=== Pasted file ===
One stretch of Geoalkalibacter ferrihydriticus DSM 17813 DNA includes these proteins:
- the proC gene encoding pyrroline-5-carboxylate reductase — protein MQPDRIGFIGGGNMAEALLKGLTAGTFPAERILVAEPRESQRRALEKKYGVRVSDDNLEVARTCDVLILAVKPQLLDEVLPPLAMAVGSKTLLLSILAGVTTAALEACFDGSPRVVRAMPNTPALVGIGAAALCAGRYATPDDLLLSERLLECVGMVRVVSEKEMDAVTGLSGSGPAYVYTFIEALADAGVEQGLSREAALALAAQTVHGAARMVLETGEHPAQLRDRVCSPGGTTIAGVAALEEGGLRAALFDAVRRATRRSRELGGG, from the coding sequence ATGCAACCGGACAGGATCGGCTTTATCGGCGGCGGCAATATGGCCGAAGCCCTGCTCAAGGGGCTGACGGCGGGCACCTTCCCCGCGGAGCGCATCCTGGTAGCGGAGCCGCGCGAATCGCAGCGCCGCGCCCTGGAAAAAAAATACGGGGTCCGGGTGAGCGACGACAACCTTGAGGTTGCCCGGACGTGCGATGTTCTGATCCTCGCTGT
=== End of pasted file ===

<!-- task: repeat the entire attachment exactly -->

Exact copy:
One stretch of Geoalkalibacter ferrihydriticus DSM 17813 DNA includes these proteins:
- the proC gene encoding pyrroline-5-carboxylate reductase — protein MQPDRIGFIGGGNMAEALLKGLTAGTFPAERILVAEPRESQRRALEKKYGVRVSDDNLEVARTCDVLILAVKPQLLDEVLPPLAMAVGSKTLLLSILAGVTTAALEACFDGSPRVVRAMPNTPALVGIGAAALCAGRYATPDDLLLSERLLECVGMVRVVSEKEMDAVTGLSGSGPAYVYTFIEALADAGVEQGLSREAALALAAQTVHGAARMVLETGEHPAQLRDRVCSPGGTTIAGVAALEEGGLRAALFDAVRRATRRSRELGGG, from the coding sequence ATGCAACCGGACAGGATCGGCTTTATCGGCGGCGGCAATATGGCCGAAGCCCTGCTCAAGGGGCTGACGGCGGGCACCTTCCCCGCGGAGCGCATCCTGGTAGCGGAGCCGCGCGAATCGCAGCGCCGCGCCCTGGAAAAAAAATACGGGGTCCGGGTGAGCGACGACAACCTTGAGGTTGCCCGGACGTGCGATGTTCTGATCCTCGCTGT